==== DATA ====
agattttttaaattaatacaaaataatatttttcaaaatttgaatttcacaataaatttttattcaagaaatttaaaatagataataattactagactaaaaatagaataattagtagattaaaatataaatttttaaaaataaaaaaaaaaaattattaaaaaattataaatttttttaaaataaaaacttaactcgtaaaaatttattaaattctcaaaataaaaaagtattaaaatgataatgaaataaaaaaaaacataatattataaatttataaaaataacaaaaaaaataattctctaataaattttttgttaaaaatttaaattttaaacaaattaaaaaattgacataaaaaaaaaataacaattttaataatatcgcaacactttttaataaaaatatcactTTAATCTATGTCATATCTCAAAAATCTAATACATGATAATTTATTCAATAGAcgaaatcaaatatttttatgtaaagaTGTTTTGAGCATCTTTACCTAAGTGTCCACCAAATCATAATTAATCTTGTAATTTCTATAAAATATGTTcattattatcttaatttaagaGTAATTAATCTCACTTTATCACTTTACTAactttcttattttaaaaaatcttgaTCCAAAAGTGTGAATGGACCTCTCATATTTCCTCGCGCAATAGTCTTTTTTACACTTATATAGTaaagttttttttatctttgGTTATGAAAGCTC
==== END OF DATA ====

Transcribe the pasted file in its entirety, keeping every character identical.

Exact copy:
agattttttaaattaatacaaaataatatttttcaaaatttgaatttcacaataaatttttattcaagaaatttaaaatagataataattactagactaaaaatagaataattagtagattaaaatataaatttttaaaaataaaaaaaaaaaattattaaaaaattataaatttttttaaaataaaaacttaactcgtaaaaatttattaaattctcaaaataaaaaagtattaaaatgataatgaaataaaaaaaaacataatattataaatttataaaaataacaaaaaaaataattctctaataaattttttgttaaaaatttaaattttaaacaaattaaaaaattgacataaaaaaaaaataacaattttaataatatcgcaacactttttaataaaaatatcactTTAATCTATGTCATATCTCAAAAATCTAATACATGATAATTTATTCAATAGAcgaaatcaaatatttttatgtaaagaTGTTTTGAGCATCTTTACCTAAGTGTCCACCAAATCATAATTAATCTTGTAATTTCTATAAAATATGTTcattattatcttaatttaagaGTAATTAATCTCACTTTATCACTTTACTAactttcttattttaaaaaatcttgaTCCAAAAGTGTGAATGGACCTCTCATATTTCCTCGCGCAATAGTCTTTTTTACACTTATATAGTaaagttttttttatctttgGTTATGAAAGCTC